Kuwait invites Filipino President Duterte amid workers' abuse row

Kuwait invites Filipino President Duterte amid workers' abuse row
2 min read
19 February, 2018
Kuwait's Deputy FM has invited Philippine President Rodrigo Duterte to visit after taking a stand against the way Filipino workers are allegedly treated in the Emirdom.
Angry protesters standing in solidarity with Joanna Demafelis murdered in Kuwait [AFP]

Kuwait has invited Philippine President Rodrigo Duterte to visit after he took a stand against the way Filipino workers are allegedly treated in the Emirdom.

Kuwait and the Philippines have been entangled in a diplomatic rift that has received global attention after Manila suspended sending its citizens to the Emirdom last month amid allegations of extreme abuse.

"I do not want a quarrel with Kuwait. I respect their leaders but they have to do something about this because many Filipinas will commit suicide," Duterte said in a speech at the launching of a Manila bank for Filipinos abroad in January.

"We have lost about four Filipino women in the last few months. It's always in Kuwait," Duterte said, without providing details.

Since then, the body of a Filipina worker was allegedly found in a freezer in Kuwait, sparking global outrage and protests inside the Philippines calling justice for murdered Joanna Demafelis.

As the dispute continues to rage on, Kuwait's Deputy Foreign Minister Khalid al-Jarallah announced on Monday that the two countries had agreed to sign a deal to regulate working conditions.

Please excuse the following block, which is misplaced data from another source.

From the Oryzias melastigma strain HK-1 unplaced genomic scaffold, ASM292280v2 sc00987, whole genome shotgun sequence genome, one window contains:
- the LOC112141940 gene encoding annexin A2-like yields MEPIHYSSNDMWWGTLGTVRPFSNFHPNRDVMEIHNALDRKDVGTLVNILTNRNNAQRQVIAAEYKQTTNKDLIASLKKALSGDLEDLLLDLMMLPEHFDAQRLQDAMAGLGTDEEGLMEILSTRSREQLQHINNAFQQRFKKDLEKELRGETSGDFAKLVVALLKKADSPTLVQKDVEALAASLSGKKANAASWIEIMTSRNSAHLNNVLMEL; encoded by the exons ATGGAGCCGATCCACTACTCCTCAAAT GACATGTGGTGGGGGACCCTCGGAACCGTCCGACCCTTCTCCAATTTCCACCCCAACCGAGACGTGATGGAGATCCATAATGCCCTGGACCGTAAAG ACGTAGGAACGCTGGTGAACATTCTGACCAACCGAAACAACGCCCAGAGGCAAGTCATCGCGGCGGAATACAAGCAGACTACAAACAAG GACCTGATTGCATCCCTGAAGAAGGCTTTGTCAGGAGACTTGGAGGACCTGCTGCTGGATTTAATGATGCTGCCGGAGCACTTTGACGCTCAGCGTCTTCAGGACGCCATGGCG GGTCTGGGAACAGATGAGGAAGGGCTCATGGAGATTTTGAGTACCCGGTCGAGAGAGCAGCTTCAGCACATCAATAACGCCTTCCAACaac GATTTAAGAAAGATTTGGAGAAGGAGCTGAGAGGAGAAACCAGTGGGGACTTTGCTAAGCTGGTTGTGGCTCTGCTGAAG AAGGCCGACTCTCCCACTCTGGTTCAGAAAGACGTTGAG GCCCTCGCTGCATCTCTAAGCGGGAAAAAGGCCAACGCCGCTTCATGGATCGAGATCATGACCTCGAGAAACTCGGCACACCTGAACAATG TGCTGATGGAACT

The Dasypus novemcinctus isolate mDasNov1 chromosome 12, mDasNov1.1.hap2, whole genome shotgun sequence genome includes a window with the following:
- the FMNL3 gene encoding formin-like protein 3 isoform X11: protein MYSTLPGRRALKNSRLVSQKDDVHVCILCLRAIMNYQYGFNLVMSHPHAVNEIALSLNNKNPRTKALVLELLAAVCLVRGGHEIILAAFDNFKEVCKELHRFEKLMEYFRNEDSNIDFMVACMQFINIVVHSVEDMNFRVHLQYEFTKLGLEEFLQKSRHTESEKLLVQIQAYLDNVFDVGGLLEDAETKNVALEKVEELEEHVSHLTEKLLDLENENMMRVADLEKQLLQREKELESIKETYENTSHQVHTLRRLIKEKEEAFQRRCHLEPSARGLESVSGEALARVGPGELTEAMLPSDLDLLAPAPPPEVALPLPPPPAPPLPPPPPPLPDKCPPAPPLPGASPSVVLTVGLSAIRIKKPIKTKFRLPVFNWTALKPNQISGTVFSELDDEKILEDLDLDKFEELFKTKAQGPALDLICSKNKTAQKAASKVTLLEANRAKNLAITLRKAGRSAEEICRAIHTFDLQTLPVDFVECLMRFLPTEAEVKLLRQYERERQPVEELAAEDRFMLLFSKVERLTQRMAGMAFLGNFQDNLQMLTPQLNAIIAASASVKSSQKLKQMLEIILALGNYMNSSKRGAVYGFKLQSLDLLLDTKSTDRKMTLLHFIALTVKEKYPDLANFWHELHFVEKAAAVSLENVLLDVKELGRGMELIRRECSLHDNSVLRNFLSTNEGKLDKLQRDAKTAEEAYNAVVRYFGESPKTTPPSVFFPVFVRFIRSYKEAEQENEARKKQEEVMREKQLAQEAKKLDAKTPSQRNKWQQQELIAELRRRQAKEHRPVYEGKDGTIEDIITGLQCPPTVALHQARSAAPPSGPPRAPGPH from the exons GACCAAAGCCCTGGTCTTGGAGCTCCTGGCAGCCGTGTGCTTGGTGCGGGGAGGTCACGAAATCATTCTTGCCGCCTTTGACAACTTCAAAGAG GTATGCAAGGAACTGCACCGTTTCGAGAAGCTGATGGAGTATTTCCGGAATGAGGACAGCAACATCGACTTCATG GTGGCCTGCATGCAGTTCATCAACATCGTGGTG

"We proposed to the Philippine authorities to resolve and contain these issues and not to escalate them in the media. There was agreement on this ... and we received a response," he was quoted as saying on Kuwait’s state news agency KUNA.

More than 250,000 Filipinos work in the Emirdom. The Philippines is a major labour exporter with about a tenth of more than 100 million Filipinos working abroad. The earnings they send home have bolstered the Philippine economy for decades.

Workers endure the threat of abuses, including rape, in some countries to be able to send money home and keep their children in school. But with their parents working abroad, some children end up being sexually abused or become drug addicts, Duterte said.

Thousands of mostly poor suspects have been killed in Duterte's brutal crackdown on illegal drugs since he took power in 2016, alarming Western governments and human rights groups.